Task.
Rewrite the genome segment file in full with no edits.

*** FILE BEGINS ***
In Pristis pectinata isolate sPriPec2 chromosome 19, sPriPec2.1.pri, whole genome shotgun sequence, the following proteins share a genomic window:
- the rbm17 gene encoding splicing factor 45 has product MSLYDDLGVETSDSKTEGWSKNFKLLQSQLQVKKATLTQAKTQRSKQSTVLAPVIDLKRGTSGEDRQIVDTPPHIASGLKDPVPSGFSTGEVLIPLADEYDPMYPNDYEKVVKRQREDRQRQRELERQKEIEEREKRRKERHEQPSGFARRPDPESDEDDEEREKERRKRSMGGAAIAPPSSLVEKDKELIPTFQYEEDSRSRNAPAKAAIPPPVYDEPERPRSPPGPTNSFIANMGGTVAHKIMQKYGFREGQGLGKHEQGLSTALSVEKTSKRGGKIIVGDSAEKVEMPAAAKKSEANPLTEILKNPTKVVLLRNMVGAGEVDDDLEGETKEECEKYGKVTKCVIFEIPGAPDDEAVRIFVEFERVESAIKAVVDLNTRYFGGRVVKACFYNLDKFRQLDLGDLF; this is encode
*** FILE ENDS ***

In Pristis pectinata isolate sPriPec2 chromosome 19, sPriPec2.1.pri, whole genome shotgun sequence, the following proteins share a genomic window:
- the rbm17 gene encoding splicing factor 45 has product MSLYDDLGVETSDSKTEGWSKNFKLLQSQLQVKKATLTQAKTQRSKQSTVLAPVIDLKRGTSGEDRQIVDTPPHIASGLKDPVPSGFSTGEVLIPLADEYDPMYPNDYEKVVKRQREDRQRQRELERQKEIEEREKRRKERHEQPSGFARRPDPESDEDDEEREKERRKRSMGGAAIAPPSSLVEKDKELIPTFQYEEDSRSRNAPAKAAIPPPVYDEPERPRSPPGPTNSFIANMGGTVAHKIMQKYGFREGQGLGKHEQGLSTALSVEKTSKRGGKIIVGDSAEKVEMPAAAKKSEANPLTEILKNPTKVVLLRNMVGAGEVDDDLEGETKEECEKYGKVTKCVIFEIPGAPDDEAVRIFVEFERVESAIKAVVDLNTRYFGGRVVKACFYNLDKFRQLDLGDLF; this is encode